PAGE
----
While some elementary school students sail through math class understanding and even enjoying its concepts, others struggle with anxiety, self-confidence and understanding its practicality. Because there is no one size fits all package for math education, numerous factors can affect how well a student grasps it. Teaching strategies, thinking styles and attitude can all shape a child's relationship with math.
Although the gender gap in mathematics between men and women narrowed during the 1990s and 2000s, the stereotype that boys are better at math still has a profound effect on children. Children as young as second grade begin to identify with this generalization, affecting their self-assessments of their abilities and future confidence in math, according to elementary education specialists Dario Cvencek and Andrew Meltzoff. Consciously or not, teachers also play a role in perpetuating stereotypes by calling on boys more frequently, giving them more detailed one-on-one instruction and asking them harder questions.
Because math involves multiple cognitive skills, children who struggle with one or more of them may experience challenges in math as a whole. For example, students may have difficulty translating English words into numbers, such as when doing word problems, or may lack the spatial knowledge to visualize concepts like inequalities. Math anxiety, which can develop as early as first grade, can also inhibit working memory, the primary thinking tool used in solving math problems. Consequently, even high-achieving students can suffer from performance anxiety on tests or going to the board to answer a problem.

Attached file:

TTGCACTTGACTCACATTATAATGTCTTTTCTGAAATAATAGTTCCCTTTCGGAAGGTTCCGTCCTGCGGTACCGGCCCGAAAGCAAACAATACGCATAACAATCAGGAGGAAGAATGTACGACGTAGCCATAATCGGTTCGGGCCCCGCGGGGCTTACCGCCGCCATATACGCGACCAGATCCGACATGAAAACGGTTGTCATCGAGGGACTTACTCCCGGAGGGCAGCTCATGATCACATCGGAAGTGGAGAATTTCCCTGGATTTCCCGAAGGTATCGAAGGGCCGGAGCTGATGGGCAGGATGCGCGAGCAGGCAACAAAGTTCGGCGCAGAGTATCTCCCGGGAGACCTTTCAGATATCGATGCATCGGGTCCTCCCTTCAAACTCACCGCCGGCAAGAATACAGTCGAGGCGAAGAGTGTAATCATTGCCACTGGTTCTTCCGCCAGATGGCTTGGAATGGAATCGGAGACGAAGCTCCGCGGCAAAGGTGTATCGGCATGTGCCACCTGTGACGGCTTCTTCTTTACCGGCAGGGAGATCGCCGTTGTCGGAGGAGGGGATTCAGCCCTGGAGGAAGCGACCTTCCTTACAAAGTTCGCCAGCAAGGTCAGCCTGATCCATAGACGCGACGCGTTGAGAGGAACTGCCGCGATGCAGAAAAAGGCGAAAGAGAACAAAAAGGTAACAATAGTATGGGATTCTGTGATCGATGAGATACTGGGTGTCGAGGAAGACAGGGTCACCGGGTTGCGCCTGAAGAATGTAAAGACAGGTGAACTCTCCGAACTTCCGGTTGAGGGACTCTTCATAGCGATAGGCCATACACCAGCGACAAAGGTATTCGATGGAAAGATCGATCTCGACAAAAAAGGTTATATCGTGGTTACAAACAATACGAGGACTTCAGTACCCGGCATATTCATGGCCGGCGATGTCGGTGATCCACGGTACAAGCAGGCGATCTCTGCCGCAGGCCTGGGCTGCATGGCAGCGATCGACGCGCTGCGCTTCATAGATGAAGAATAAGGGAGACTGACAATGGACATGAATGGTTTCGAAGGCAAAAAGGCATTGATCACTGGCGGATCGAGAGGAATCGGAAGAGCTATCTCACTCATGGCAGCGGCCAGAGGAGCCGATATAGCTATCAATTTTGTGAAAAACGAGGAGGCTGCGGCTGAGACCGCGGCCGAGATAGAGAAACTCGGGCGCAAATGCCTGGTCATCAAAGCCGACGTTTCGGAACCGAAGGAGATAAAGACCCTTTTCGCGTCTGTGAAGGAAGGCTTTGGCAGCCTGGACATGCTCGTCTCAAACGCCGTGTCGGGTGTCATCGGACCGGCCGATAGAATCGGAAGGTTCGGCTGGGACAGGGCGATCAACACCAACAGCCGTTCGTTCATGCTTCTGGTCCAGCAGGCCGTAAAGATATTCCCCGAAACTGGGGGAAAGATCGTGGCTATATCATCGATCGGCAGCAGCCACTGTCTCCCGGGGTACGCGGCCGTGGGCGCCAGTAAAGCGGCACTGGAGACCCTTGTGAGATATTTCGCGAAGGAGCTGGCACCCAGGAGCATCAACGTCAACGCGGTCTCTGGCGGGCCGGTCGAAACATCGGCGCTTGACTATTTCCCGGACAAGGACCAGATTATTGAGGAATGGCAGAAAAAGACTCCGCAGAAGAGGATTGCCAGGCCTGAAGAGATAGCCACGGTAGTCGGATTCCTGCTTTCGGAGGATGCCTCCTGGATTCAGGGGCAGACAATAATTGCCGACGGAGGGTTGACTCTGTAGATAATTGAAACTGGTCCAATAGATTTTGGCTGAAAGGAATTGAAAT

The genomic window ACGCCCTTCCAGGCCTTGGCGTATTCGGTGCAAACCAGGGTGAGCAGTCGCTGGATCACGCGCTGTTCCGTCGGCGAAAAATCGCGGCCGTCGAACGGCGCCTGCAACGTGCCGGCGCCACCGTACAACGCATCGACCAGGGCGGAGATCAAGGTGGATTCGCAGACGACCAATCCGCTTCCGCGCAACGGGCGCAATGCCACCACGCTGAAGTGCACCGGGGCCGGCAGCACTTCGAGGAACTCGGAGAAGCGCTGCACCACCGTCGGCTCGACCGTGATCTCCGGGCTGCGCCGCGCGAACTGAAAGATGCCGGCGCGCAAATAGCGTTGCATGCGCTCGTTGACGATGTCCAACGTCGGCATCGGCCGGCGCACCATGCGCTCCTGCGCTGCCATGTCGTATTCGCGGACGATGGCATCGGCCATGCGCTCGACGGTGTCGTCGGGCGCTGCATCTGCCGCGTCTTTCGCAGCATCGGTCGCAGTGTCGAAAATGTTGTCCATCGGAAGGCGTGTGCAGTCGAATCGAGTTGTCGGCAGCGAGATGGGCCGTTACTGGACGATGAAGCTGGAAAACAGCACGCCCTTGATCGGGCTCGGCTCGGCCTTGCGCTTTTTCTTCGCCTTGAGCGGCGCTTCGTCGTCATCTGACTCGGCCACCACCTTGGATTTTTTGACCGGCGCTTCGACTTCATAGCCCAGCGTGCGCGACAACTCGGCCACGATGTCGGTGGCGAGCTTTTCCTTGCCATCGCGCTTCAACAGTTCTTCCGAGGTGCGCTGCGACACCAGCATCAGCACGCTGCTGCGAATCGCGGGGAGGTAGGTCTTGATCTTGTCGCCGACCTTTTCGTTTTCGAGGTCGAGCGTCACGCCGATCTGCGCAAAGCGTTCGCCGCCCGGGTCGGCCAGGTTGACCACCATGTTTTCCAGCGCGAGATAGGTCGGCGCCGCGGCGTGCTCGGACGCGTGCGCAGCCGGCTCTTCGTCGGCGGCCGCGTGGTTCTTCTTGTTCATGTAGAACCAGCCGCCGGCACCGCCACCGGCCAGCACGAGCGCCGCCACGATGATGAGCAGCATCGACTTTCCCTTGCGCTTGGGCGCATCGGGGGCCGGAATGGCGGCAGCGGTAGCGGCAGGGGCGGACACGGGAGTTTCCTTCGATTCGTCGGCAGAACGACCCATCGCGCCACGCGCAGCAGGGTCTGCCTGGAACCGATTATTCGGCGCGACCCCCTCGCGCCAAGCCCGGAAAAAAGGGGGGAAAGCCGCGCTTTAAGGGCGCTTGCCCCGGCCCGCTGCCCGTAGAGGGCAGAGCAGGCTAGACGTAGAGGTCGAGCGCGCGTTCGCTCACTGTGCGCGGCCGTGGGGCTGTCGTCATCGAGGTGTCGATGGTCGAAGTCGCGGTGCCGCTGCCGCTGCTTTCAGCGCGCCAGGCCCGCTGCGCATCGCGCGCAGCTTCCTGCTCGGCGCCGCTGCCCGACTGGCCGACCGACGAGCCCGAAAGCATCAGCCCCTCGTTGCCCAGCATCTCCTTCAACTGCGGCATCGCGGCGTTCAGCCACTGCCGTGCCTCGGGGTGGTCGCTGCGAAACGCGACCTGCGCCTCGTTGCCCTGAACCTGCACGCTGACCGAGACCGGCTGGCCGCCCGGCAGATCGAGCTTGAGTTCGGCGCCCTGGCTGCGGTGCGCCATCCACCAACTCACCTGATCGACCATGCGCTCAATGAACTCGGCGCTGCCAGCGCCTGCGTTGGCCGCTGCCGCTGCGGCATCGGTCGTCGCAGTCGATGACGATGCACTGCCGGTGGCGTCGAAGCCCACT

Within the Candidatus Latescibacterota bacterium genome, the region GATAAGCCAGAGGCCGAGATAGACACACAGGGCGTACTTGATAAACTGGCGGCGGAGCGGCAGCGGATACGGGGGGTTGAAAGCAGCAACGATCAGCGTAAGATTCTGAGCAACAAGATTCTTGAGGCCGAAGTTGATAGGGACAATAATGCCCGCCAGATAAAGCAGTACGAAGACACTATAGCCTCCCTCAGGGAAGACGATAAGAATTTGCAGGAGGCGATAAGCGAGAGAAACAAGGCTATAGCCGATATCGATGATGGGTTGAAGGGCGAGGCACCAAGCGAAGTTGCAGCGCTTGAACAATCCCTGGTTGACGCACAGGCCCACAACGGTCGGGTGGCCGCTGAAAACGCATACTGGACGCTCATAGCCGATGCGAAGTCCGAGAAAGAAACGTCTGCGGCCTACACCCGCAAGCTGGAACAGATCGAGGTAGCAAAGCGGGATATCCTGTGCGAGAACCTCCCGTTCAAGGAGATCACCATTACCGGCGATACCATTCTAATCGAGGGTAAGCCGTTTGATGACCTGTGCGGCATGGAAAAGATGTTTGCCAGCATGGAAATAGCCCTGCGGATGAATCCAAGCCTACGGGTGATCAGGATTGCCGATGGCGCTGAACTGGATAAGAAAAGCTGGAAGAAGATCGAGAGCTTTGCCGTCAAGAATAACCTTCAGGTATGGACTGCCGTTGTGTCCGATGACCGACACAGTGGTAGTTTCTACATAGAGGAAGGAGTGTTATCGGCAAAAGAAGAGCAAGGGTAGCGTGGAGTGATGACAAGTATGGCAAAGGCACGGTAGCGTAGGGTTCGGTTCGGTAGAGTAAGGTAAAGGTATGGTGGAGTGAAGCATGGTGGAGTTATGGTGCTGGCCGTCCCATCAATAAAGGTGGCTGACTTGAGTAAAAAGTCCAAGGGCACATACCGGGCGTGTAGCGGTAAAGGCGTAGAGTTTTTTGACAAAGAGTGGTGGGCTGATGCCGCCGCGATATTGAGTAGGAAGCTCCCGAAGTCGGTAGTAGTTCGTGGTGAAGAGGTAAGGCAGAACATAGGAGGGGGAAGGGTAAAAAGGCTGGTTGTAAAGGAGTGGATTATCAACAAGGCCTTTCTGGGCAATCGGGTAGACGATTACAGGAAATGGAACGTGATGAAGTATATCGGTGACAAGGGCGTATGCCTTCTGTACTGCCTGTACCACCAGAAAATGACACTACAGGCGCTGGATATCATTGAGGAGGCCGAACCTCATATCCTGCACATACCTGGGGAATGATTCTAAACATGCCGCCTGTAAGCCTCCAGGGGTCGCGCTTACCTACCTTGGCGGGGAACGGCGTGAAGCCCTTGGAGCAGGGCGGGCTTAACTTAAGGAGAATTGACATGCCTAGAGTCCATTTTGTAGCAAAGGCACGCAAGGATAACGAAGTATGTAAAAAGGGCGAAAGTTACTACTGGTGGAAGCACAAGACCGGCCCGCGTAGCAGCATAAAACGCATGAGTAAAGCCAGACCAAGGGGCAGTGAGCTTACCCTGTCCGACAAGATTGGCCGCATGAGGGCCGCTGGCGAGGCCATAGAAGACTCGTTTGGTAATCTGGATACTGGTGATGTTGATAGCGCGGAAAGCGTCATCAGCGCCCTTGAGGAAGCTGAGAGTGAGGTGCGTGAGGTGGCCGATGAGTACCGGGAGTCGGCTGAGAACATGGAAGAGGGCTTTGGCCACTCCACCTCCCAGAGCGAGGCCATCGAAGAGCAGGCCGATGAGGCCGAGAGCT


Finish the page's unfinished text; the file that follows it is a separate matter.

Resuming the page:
How It's Taught Matters
Teachers' instructional methods can also influence a student's grasp on math. According to the New Jersey Department of Education, students learn best when provided with chances to engage new concepts actively. Making lessons too lecture-oriented, focusing on drills and memorization and emphasizing getting the right answer over the problem-solving process can result in passive learning and keep students from seeing math's practical applications. Active methodology, including community-based learning environments, a mix of individual and group work and lessons that link new concepts to previous ideas can produce both positive attitudes about math and higher achievement.
Parental Guidance Suggested
Family also plays a role in math achievement. In a 2010 study, University of Houston professors Weihua Fan and Cathy Williams explain that parental involvement in children's school lives represents a crucial link in their mathematical development. Discussing their school assignments, helping them with homework and giving them encouragement leads to greater confidence in math and stronger motivation. A 2013 study by New York University education professor Rose Vukovic adds that parental involvement can curb math anxiety. By extending school discussions into the home, parents set a positive example for students to carry back to the classroom.
- The Encyclopedia of Diversity in Education: Math-Gender Stereotypes in Elementary School Children
- East Tennessee State University: Socioeconomic, Demographic, Attitudinal and Involvement Factors Associated with Math Achievement in Elementary School
- Beginnings Workshop: Early Predictors of Mathematical Learning Difficulties: Variations in Children's Difficulties with Math
- University of Chicago News: Math Anxiety Causes Trouble for Students as Early as First Grade
- New Jersey Department of Education: Learning Environment Standard: 17 Keys to Success in the Classroom
- Educational Psychology: The Effects of Parental Involvement on Students' Academic Self-Efficacy, Engagement and Intrinsic Motivation
- Early Education and Development: From Parental Involvement to Children's Mathematical Performance: The Role of Math Anxiety
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